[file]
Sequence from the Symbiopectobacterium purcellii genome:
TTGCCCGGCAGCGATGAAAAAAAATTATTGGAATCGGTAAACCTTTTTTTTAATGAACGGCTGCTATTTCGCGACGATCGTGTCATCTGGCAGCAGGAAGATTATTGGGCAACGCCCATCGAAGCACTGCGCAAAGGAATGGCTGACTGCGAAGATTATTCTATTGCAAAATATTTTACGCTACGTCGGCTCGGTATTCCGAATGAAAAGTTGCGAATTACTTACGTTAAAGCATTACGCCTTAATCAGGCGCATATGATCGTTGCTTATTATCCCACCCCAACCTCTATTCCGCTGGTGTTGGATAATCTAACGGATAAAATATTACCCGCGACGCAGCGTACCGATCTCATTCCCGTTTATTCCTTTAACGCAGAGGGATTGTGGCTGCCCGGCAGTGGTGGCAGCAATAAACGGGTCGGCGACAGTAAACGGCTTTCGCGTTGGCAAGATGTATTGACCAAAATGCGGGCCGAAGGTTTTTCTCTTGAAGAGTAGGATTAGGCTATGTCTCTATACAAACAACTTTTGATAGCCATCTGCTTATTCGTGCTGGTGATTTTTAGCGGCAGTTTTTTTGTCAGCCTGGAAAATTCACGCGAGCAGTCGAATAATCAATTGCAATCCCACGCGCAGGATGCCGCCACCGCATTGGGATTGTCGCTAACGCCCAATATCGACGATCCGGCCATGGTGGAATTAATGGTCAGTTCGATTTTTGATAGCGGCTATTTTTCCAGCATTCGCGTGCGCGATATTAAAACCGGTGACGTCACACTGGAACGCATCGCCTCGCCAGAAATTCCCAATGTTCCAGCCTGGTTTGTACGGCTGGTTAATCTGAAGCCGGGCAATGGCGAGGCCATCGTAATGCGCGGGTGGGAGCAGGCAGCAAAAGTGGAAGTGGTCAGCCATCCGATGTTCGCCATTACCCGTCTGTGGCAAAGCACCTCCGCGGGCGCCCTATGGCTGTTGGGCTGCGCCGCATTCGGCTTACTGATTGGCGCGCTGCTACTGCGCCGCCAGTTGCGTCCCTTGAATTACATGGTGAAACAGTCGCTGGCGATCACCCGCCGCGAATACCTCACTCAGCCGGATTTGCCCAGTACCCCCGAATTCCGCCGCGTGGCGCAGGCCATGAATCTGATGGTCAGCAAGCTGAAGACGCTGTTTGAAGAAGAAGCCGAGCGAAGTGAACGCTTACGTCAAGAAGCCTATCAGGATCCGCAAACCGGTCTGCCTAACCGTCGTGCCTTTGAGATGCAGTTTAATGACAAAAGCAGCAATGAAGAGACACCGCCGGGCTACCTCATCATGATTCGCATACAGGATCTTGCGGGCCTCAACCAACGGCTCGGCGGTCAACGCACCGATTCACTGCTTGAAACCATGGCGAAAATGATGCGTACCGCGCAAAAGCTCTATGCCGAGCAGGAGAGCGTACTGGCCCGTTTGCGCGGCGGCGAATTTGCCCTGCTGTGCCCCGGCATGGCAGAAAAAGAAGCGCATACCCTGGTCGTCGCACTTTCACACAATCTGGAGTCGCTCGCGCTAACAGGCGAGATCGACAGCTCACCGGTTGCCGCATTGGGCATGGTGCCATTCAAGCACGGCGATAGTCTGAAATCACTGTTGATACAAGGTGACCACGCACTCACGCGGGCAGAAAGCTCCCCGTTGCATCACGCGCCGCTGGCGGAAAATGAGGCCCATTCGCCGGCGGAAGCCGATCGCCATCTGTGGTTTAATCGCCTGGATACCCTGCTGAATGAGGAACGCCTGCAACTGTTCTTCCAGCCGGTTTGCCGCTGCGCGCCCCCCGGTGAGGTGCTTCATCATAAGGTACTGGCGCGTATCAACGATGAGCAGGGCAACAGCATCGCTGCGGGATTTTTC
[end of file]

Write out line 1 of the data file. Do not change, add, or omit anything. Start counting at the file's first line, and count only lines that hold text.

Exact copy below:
Sequence from the Symbiopectobacterium purcellii genome: